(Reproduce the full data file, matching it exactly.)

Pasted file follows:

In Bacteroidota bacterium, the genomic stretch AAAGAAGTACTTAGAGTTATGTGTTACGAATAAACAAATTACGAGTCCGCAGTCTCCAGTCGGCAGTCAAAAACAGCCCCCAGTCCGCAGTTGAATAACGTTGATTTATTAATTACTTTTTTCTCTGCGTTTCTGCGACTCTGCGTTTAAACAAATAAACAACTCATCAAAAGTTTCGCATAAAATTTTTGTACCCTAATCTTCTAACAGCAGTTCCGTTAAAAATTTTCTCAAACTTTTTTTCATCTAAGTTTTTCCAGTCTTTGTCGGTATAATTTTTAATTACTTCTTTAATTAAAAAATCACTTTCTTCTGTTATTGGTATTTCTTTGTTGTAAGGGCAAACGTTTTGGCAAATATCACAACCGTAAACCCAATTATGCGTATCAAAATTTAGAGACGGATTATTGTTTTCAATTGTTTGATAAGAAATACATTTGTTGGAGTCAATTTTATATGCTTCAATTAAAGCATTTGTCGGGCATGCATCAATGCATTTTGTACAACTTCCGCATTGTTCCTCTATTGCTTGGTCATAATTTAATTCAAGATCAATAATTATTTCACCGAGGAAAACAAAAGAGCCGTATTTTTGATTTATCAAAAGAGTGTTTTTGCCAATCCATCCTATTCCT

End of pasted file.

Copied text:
In Bacteroidota bacterium, the genomic stretch AAAGAAGTACTTAGAGTTATGTGTTACGAATAAACAAATTACGAGTCCGCAGTCTCCAGTCGGCAGTCAAAAACAGCCCCCAGTCCGCAGTTGAATAACGTTGATTTATTAATTACTTTTTTCTCTGCGTTTCTGCGACTCTGCGTTTAAACAAATAAACAACTCATCAAAAGTTTCGCATAAAATTTTTGTACCCTAATCTTCTAACAGCAGTTCCGTTAAAAATTTTCTCAAACTTTTTTTCATCTAAGTTTTTCCAGTCTTTGTCGGTATAATTTTTAATTACTTCTTTAATTAAAAAATCACTTTCTTCTGTTATTGGTATTTCTTTGTTGTAAGGGCAAACGTTTTGGCAAATATCACAACCGTAAACCCAATTATGCGTATCAAAATTTAGAGACGGATTATTGTTTTCAATTGTTTGATAAGAAATACATTTGTTGGAGTCAATTTTATATGCTTCAATTAAAGCATTTGTCGGGCATGCATCAATGCATTTTGTACAACTTCCGCATTGTTCCTCTATTGCTTGGTCATAATTTAATTCAAGATCAATAATTATTTCACCGAGGAAAACAAAAGAGCCGTATTTTTGATTTATCAAAAGAGTGTTTTTGCCAATCCATCCTATTCCT